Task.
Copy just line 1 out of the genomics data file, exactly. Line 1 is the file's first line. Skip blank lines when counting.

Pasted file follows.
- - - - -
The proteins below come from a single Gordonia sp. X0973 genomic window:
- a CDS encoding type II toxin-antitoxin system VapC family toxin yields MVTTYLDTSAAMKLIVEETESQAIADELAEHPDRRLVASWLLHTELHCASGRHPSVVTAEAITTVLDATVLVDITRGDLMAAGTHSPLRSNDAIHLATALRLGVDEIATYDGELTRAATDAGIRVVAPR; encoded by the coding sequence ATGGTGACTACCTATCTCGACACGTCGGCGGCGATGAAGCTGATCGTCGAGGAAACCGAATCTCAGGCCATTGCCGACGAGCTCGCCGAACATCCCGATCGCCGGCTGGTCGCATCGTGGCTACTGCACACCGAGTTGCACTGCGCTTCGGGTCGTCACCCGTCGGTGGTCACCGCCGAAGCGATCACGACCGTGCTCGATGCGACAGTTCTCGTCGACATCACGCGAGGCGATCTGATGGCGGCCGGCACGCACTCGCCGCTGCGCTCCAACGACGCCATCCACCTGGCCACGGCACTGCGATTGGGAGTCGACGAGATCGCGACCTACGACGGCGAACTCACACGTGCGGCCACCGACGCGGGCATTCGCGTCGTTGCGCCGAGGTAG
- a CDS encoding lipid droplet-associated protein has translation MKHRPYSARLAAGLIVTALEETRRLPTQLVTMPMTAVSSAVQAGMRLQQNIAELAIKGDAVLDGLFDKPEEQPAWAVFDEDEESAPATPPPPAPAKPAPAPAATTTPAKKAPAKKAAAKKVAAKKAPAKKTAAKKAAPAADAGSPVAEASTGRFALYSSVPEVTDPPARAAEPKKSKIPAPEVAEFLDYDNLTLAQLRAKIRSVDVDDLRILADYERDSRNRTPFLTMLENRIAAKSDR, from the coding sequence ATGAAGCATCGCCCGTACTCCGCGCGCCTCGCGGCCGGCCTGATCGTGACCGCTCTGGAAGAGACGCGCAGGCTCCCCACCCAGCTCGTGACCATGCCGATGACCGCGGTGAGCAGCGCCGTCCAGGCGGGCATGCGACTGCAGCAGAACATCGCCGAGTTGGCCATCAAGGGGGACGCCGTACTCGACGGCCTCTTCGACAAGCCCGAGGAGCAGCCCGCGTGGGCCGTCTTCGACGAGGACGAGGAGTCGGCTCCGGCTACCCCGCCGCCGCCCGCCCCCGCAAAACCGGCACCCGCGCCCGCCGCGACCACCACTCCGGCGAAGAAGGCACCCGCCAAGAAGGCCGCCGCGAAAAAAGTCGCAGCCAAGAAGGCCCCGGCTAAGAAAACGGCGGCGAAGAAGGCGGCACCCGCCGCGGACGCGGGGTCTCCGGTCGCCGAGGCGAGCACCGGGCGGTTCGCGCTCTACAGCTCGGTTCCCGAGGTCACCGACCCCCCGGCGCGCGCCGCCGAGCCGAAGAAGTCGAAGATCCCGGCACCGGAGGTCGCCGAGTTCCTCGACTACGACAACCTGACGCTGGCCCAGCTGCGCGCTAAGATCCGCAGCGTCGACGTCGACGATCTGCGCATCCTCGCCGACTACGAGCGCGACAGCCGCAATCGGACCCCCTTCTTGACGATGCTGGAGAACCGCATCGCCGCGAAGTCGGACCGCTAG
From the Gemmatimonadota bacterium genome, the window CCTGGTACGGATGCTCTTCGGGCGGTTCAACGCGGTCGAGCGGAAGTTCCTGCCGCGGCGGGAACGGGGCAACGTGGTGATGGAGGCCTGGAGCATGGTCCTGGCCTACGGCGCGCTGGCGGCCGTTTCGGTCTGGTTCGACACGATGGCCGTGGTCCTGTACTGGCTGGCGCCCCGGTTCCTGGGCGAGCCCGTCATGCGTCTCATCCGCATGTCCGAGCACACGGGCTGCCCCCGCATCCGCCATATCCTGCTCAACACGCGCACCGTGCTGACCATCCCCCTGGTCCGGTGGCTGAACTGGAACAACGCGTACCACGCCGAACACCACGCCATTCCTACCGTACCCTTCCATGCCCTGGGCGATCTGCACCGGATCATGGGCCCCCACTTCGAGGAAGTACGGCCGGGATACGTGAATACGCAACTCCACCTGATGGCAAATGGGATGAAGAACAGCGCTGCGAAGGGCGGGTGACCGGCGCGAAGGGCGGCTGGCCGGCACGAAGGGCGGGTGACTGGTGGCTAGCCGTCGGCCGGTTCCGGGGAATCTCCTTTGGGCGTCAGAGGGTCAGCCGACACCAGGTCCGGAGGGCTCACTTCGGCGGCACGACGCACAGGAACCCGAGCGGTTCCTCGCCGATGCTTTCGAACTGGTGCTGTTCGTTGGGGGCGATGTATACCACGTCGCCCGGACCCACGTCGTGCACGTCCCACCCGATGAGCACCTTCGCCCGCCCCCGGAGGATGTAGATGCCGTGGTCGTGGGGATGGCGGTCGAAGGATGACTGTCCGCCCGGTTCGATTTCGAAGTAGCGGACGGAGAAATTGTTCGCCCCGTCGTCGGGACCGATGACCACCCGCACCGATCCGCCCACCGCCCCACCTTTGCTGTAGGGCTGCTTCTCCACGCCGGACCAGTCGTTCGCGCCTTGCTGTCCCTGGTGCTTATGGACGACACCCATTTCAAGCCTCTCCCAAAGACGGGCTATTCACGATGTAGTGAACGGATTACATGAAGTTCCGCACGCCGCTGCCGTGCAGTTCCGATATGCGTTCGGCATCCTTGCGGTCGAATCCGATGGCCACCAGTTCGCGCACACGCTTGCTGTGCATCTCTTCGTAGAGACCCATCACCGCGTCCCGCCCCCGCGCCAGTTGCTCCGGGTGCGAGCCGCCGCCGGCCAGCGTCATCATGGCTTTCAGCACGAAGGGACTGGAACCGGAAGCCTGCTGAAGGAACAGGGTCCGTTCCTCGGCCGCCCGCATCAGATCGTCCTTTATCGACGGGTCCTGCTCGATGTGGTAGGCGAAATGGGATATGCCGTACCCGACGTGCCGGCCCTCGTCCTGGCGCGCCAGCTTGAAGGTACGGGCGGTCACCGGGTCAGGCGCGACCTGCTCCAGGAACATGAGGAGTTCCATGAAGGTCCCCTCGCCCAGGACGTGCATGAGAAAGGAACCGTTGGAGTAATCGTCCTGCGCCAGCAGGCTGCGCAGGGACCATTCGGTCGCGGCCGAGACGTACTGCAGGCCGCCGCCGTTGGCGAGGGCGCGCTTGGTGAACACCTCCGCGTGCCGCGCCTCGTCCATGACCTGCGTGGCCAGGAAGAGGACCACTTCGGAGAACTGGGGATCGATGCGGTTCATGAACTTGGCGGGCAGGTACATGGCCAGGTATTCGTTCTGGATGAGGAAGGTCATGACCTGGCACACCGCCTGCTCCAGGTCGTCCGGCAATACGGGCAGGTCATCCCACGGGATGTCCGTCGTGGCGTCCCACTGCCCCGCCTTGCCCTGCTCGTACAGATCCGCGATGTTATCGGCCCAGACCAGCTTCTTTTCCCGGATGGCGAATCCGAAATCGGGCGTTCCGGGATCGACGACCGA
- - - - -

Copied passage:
The proteins below come from a single Gordonia sp. X0973 genomic window: